Children Sharing Bedrooms: Decorating the War Zone

Sometimes, you just don’t have a choice. Your kids have to bunk up and, whether they like it or not, they have to figure out a way to live together. But – either immediately or as they grow – tastes will inevitably diverge. So how do you decorate a single room to suit two different personalities?

One way people often employ is to cut the room in half – not literally, if course – and then decorate each child’s half according to their tastes. This is certainly a viable option, but try to avoid situations whereby each child has a designated “half” of the room. This can make arguments turn nasty and can lead to bitter fights over toys left on the border or overshooting it by even the smallest amount. The room being ‘shared’ with a select few toys belonging to each child is a more feasible way to keep the peace.

Of course, the ideal situation is for both children to agree on a colour scheme and decorative solution. Storage is always important in children’s rooms, but again you can get into turf wars. Why not consider under-bed storage to clearly designate areas belonging to each child? If space is at a premium, loft beds can create more of it by allowing each child a little cubby-hole to call their own. You can use this hole for desks, beanbags, or shelving and curtains hung from the side of the bed can allow them some much-needed privacy.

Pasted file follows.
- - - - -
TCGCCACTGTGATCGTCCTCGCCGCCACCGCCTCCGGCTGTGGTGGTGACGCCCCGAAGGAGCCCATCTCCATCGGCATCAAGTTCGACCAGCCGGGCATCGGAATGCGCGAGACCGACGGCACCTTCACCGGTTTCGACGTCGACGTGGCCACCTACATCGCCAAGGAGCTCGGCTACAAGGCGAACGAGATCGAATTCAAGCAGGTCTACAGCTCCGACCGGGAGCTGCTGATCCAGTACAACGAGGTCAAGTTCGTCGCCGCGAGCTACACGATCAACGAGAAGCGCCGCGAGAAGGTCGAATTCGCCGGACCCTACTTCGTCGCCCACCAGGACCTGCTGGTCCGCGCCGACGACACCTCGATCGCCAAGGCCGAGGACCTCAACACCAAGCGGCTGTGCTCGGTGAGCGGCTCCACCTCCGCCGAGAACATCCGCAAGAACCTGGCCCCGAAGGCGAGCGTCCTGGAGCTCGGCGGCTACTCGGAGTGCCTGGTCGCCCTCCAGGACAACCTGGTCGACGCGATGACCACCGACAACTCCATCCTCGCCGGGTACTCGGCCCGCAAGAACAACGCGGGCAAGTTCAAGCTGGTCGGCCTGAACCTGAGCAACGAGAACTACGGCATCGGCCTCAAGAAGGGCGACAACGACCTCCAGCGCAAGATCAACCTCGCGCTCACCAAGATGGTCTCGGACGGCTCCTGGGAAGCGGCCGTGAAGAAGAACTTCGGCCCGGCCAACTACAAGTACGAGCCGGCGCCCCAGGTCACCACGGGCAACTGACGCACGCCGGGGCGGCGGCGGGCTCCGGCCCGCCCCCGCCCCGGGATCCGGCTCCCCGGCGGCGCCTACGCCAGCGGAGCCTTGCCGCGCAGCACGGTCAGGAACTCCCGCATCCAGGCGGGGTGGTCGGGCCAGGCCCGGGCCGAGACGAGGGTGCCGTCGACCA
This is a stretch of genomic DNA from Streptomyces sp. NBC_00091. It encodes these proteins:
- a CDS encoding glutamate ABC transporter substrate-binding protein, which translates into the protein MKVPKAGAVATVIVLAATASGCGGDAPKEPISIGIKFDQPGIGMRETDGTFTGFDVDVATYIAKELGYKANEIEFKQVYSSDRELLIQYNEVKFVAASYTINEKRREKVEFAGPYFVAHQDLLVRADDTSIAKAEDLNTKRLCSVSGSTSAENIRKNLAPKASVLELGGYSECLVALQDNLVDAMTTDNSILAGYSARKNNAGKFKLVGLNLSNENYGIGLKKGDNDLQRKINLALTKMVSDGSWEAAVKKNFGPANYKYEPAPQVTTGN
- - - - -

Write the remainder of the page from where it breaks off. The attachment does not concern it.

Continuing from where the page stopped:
Another option in terms of colour scheme, posters, and other such paraphernalia is to keep the room as neutral as possible. This prevents turf wars from breaking out or, when they do, from being quite as focussed and severe. However, it may keep your children from feeling truly at home in their room. You can find it a really inexpensive solution but by the same token, it’s a bit of a soulless one and your children may get bored with it very quickly.

Finally, a weekly rota can apply. Let each child keep a box full of posters and other decorations by their bed. They get a limited amount of stuff to decorate the room as they please, and each Friday evening one child takes down their decorative paraphernalia and the other gets to put theirs up. This is a little more time-consuming but can help your kids express their tastes and help them learn to share.

Children who have to share a room often find it difficult, and decorating is only one of the hurdles standing in their way. But if you carefully consider everyone’s needs and desires you can come up with a suitable solution for your family.

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